What your dreams reveal about your health

Have you ever wondered why we dream? Rosalind Cartwright, Ph.D., told the National Sleep Foundation that dreams are the way the brain "incorporates memories, solves problems and deals with emotions. In this way, dreams are essential for our emotional health."

While dreaming is an important and necessary physical function to help with our memory and mental health, dreams can also indicate other health issues that might need our attention. From nightmares to the frequency of dreams, we can learn a lot from our nocturnal adventures. Here are a few dreaming issues that may indicate something more serious is going on with your health.

Nightmares can be a warning sign

There's nothing worse than waking from a nightmare in a cold sweat, heart pounding and nerves rattled. While a nightmare from time to time is generally not anything to worry about, frequent nightmares can indicate something more serious is going on with your health. One study found that nightmares can be linked to heart disease, with an irregular heartbeat increasing your risk of nightmares even more. This is because heart disease can decrease the amount of oxygen reaching your brain, which can trigger a nightmare.

Another possible cause of nightmares is sleep apnea, a chronic condition that occurs when you have pauses in your breathing or shallow breaths during sleep. These pauses can really mess with your REM sleep due to lack of oxygen. "Patients have had terrifying dreams of drowning or suffocation," William Kohler, MD, medical director of the Florida Sleep Institute, told the Huffington Post. "In reality, their airway is blocked off."

You might want to look into some of these possible causes for your nightmares, if you suffer from them. No one wants to continue having bad dreams.

Dream frequency may point to a number of conditions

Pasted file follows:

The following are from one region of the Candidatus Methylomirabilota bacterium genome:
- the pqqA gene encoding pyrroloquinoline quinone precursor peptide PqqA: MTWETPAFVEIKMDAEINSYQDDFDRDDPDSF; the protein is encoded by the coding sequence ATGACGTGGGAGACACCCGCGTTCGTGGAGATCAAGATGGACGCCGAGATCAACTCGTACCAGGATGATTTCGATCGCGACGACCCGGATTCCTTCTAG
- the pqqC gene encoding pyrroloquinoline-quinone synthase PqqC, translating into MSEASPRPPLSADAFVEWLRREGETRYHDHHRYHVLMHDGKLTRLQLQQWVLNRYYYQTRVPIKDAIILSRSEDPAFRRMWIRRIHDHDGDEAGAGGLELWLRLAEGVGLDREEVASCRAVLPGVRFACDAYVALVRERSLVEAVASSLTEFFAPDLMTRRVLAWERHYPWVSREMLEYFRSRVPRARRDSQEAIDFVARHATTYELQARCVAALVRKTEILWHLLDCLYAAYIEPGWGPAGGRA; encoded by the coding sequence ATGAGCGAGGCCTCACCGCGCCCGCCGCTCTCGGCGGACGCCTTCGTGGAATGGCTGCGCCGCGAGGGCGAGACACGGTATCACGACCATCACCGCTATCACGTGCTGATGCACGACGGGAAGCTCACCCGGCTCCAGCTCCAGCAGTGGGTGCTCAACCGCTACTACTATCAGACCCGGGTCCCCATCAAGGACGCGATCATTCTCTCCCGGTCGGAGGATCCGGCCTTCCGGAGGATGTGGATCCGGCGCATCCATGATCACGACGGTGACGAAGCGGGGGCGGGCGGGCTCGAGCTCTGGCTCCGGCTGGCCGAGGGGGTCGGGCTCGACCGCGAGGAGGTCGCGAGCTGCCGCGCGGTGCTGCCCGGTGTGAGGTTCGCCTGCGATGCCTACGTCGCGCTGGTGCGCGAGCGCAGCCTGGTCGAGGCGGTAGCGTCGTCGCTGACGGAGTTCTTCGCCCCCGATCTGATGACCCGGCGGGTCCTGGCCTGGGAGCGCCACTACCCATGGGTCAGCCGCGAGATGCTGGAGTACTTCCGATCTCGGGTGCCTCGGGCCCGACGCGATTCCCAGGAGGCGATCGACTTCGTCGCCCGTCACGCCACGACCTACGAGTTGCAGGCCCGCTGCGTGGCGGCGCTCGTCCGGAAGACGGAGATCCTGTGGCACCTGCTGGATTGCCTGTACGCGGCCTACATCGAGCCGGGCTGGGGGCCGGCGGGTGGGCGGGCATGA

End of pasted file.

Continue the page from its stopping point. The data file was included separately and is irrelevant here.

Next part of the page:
Most people have about four to six dreams every night, but don't remember near that many. Interestingly, we're more likely to remember dreams if we wake up before the dream is over, or soon after it. Mood disorders like anxiety and depression might be a cause of increased dream frequency. These disorders can cause you to wake more frequently during REM sleep, so you remember more of them. If you are concerned, you might try keeping a journal by your bed and noting the frequency of your dreams. Although you might not think you are suffering from a mood disorder, the frequency of your dreams might say otherwise.

Other causes of more frequent dreams can include being too hot or cold during the night, chronic pain or coming off antidepressants. Even your hormones can have an impact on the number of dreams you have and remember.

Vivid dreams or bizarre dreams that stay with you

Vivid dreams may arise for a variety of reasons. They may indicate you are suffering from certain medical conditions, which might include neurodegenerative disorders like Parkinson's disease. There are other, less frightening reasons for your weird dreams as well, so don't jump to conclusions too quickly.

This may come as a surprise to you, but particularly bizarre or memorable dreams might also indicate a possible infection. "Any infection increases the amount of slow-wave sleep we have, however, this delays the starting point of when we enter dreaming sleep, so dreaming sleep starts late, and can erupt into consciousness. This leads to vivid dreams and strange hallucinations," Dr. Patrick McNamara, a neurologist from Boston University Medical School, told the International Business Times.

Alcohol can also prompt vivid and memorable dreams. This is because the effects of alcohol wear off toward morning, affecting your brain chemicals and triggering bizarre and sometimes scary dreams.

Like alcohol, medications like antidepressants can also trigger vivid dreams, said Dr Patrick McNamara of the Boston University Medical School. "They've been shown to make REM bursts more intense in the people who take them," says Deirdre Barrett, Ph.D., assistant clinical professor of psychiatry at Harvard Medical School in Boston and author of The Committee of Sleep. "And most of those people seem to have more nightmares as a side effect." If your medications are interfering with your sleep and your dreams, discuss them with your doctor. It might be time to switch medications.

Dreams that wake you early

I tend to be an early bird, waking up most days before the alarm goes off. However, dreams that wake you early might be a warning sign for a mood disorder like anxiety or depression, says Professor Jim Horne, a sleep expert from Loughborough University. Doctors have noted that people with depression or anxiety enter REM sleep much earlier during the night, so they have their dreams earlier in the night and wake up early.

Horne says another possible reason for waking from a dream earlier than usual can be a result of acid reflux — better known as heartburn — which may develop after consuming a large or fatty meal the night before. If you suffer from the latter, you might want to consider having a lighter meal in the evening to a assure a good night's sleep, with pleasant dreams.